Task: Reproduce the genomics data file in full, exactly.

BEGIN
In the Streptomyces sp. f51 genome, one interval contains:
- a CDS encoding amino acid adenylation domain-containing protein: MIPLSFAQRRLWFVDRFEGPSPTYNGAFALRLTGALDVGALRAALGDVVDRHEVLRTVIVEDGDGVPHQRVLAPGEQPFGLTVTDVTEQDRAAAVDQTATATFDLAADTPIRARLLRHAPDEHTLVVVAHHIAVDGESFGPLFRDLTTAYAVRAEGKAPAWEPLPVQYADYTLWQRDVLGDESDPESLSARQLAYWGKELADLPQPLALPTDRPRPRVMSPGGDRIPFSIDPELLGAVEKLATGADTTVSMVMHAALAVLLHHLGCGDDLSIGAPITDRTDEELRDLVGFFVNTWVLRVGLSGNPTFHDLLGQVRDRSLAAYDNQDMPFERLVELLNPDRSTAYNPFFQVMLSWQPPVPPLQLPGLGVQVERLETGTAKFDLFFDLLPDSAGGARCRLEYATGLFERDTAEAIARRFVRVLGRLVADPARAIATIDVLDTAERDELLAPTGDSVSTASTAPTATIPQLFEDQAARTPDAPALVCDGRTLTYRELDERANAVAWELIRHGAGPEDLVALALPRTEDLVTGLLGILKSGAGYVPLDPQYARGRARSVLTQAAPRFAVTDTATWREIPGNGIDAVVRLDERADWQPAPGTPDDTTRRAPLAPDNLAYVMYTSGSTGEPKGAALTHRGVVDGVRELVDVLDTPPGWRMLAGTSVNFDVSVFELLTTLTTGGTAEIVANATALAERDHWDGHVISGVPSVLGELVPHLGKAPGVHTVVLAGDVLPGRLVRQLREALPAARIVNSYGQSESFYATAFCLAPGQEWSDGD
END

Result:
In the Streptomyces sp. f51 genome, one interval contains:
- a CDS encoding amino acid adenylation domain-containing protein: MIPLSFAQRRLWFVDRFEGPSPTYNGAFALRLTGALDVGALRAALGDVVDRHEVLRTVIVEDGDGVPHQRVLAPGEQPFGLTVTDVTEQDRAAAVDQTATATFDLAADTPIRARLLRHAPDEHTLVVVAHHIAVDGESFGPLFRDLTTAYAVRAEGKAPAWEPLPVQYADYTLWQRDVLGDESDPESLSARQLAYWGKELADLPQPLALPTDRPRPRVMSPGGDRIPFSIDPELLGAVEKLATGADTTVSMVMHAALAVLLHHLGCGDDLSIGAPITDRTDEELRDLVGFFVNTWVLRVGLSGNPTFHDLLGQVRDRSLAAYDNQDMPFERLVELLNPDRSTAYNPFFQVMLSWQPPVPPLQLPGLGVQVERLETGTAKFDLFFDLLPDSAGGARCRLEYATGLFERDTAEAIARRFVRVLGRLVADPARAIATIDVLDTAERDELLAPTGDSVSTASTAPTATIPQLFEDQAARTPDAPALVCDGRTLTYRELDERANAVAWELIRHGAGPEDLVALALPRTEDLVTGLLGILKSGAGYVPLDPQYARGRARSVLTQAAPRFAVTDTATWREIPGNGIDAVVRLDERADWQPAPGTPDDTTRRAPLAPDNLAYVMYTSGSTGEPKGAALTHRGVVDGVRELVDVLDTPPGWRMLAGTSVNFDVSVFELLTTLTTGGTAEIVANATALAERDHWDGHVISGVPSVLGELVPHLGKAPGVHTVVLAGDVLPGRLVRQLREALPAARIVNSYGQSESFYATAFCLAPGQEWSDGD